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For roughly $75 to $127 a day, these convicts — who are known in the self-pay parlance as “clients” — get a small cell behind a regular door, distance of some amplitude from violent offenders and, in some cases, the right to bring an iPod or computer on which to compose a novel, or perhaps a song. Many of the overnighters are granted work furlough, enabling them to do most of their time on the job, returning to the jail simply to go to bed
“Our sales pitch at the time was, ‘Bad things happen to good people,’ ” said Janet Givens, a spokeswoman for the Pasadena Police Department. Jail representatives used Rotary Clubs and other such venues as their potential marketplace for “fee-paying inmate workers” who are charged $127 a day (payment upfront required).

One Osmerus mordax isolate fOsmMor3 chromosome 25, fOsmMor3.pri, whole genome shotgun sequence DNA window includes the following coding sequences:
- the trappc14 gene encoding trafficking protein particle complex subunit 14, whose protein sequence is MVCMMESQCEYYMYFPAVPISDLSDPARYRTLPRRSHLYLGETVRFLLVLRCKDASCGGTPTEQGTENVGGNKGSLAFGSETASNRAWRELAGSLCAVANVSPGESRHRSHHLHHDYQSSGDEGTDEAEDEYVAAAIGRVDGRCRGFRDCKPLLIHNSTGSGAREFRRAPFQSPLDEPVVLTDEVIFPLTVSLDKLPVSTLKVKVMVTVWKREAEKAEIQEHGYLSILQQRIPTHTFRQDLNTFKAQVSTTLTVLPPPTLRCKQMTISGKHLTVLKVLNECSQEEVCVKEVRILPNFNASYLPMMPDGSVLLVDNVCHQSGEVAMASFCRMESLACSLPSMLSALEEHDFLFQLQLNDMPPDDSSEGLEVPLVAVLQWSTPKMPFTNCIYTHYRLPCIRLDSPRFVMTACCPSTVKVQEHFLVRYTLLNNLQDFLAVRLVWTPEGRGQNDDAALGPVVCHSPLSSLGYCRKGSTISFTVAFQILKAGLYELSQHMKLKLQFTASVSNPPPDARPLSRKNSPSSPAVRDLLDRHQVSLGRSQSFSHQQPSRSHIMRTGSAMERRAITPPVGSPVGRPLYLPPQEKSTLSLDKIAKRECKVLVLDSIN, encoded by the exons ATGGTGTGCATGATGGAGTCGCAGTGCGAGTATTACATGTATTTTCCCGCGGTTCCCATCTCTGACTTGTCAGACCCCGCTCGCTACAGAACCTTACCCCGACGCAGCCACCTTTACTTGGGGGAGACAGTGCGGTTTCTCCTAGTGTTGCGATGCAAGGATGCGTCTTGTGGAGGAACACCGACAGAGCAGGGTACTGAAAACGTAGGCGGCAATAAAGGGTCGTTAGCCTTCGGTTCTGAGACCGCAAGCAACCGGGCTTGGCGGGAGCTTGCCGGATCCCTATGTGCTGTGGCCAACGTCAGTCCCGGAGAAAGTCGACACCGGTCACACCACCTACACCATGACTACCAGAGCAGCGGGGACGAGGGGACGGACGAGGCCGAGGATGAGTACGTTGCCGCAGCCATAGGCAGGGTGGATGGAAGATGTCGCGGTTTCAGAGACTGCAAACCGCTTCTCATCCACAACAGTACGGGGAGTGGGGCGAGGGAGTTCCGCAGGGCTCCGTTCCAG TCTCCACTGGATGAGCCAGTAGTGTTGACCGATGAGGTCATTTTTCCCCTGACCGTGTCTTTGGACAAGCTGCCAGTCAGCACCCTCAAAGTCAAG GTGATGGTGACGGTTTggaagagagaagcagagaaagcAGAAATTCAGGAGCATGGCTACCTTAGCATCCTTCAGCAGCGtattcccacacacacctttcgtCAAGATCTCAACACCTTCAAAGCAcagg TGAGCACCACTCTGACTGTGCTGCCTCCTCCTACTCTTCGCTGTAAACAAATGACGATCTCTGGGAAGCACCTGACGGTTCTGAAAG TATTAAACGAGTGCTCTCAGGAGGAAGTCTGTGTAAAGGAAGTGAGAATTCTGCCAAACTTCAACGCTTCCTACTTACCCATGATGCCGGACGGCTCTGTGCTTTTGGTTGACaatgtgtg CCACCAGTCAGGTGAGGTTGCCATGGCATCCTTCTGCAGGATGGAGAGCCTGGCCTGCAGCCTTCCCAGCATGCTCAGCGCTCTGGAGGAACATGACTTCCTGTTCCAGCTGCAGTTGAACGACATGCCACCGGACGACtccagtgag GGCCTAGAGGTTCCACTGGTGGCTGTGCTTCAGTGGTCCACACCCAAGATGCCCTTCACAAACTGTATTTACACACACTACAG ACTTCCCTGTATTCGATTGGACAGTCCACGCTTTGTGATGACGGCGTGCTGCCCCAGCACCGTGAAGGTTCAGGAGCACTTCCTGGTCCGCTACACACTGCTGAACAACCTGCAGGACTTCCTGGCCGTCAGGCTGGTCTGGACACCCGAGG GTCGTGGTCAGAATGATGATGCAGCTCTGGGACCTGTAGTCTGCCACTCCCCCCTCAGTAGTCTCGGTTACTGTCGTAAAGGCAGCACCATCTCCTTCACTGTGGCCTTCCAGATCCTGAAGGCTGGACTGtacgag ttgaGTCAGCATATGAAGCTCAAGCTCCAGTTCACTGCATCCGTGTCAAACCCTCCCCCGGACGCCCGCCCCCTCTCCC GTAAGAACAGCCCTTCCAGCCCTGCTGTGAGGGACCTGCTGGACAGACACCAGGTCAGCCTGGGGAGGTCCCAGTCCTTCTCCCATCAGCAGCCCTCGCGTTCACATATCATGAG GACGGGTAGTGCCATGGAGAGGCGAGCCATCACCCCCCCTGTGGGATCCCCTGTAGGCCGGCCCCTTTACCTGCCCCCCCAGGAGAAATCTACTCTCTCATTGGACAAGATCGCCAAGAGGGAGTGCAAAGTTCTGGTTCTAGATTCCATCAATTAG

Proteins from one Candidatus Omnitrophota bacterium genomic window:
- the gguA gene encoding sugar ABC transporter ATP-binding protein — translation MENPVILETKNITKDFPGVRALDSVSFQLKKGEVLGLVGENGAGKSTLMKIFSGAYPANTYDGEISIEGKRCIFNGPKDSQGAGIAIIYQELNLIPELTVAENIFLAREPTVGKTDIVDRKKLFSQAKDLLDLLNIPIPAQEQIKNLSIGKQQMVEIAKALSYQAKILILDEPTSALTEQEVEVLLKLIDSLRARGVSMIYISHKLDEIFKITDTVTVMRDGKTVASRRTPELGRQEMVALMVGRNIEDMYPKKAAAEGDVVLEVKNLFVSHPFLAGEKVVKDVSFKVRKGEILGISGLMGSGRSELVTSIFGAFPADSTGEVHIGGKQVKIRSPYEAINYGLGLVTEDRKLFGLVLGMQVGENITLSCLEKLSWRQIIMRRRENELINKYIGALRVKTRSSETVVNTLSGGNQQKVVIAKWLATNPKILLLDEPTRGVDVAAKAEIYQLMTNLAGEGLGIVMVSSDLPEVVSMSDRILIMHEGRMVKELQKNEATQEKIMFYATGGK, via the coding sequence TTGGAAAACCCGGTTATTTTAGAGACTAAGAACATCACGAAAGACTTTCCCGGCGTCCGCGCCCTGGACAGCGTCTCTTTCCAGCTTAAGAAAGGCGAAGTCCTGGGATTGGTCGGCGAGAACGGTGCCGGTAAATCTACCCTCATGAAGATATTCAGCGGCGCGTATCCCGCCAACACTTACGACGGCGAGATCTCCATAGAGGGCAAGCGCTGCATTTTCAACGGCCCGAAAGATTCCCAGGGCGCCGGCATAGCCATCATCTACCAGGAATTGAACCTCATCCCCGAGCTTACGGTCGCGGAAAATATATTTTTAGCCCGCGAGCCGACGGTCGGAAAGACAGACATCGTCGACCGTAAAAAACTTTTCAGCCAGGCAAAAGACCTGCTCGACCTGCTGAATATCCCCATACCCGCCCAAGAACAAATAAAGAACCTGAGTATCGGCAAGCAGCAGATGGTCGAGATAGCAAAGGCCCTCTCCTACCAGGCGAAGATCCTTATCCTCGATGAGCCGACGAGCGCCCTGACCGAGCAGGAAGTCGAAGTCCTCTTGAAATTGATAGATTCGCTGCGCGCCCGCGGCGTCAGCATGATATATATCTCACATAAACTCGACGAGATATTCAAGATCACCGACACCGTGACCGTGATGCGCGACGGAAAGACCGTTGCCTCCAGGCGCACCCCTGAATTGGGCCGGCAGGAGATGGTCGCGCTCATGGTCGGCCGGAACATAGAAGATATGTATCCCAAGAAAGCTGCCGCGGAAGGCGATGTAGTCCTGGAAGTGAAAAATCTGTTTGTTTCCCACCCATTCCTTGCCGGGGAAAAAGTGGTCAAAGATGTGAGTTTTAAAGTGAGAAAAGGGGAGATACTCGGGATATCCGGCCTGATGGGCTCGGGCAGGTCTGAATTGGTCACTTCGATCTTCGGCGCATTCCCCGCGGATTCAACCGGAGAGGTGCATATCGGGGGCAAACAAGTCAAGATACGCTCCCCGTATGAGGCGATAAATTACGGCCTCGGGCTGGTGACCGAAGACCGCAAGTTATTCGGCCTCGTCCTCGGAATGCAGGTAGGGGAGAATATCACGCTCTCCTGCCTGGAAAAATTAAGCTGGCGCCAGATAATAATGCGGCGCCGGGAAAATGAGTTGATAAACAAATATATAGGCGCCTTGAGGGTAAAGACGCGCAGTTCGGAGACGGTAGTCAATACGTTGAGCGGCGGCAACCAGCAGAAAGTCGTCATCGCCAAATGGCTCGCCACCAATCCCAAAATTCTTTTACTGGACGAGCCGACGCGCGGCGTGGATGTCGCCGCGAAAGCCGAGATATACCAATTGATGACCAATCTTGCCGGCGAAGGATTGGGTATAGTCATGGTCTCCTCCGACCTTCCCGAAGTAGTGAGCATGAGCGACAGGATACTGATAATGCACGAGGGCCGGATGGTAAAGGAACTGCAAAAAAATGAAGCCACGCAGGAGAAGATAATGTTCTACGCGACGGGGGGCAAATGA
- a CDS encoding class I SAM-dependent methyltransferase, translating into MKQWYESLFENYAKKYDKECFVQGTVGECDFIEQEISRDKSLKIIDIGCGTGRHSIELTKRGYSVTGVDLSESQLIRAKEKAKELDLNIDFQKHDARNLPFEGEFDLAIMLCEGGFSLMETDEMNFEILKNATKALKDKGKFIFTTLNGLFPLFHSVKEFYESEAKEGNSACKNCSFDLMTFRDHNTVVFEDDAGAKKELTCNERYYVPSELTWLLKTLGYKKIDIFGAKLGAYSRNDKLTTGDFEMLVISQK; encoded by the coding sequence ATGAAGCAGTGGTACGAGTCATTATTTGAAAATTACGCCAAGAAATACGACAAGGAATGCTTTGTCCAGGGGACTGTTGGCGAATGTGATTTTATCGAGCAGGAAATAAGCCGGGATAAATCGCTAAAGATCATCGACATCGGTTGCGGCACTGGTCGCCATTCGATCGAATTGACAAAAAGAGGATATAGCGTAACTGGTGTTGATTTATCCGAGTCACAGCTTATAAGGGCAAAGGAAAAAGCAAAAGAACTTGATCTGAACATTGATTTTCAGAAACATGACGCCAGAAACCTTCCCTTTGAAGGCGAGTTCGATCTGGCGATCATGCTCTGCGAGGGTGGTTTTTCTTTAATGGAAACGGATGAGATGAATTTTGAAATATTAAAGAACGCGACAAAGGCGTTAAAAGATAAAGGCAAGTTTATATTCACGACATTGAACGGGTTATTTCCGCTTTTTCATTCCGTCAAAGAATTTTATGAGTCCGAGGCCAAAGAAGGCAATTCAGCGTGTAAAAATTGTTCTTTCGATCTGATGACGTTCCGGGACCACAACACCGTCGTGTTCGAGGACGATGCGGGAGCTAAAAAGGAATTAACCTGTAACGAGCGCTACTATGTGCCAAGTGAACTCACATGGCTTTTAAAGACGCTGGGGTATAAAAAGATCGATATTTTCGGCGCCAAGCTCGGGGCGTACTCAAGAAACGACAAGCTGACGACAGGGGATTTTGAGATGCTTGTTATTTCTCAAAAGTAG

“People might have brothers, sisters, cousins, etc., who might have had a lapse in judgment and do not want to go to county jail,” Ms. Givens said.
The family of one Seal Beach man paid over $72,000 for an upgraded cell, away from the general population, while he served 2-years for killing a classmate after crashing his car while driving drunk.
In Anaheim, inmates in the city’s pay-to-stay jail program are able to check out their own DVD players for their cell, and work out in a nice gym for a price.
The city of Fullerton offers one upgraded cell where inmates who can afford the $127 a night gets their own TV, a telephone in the cell, and a personal full-size refrigerator.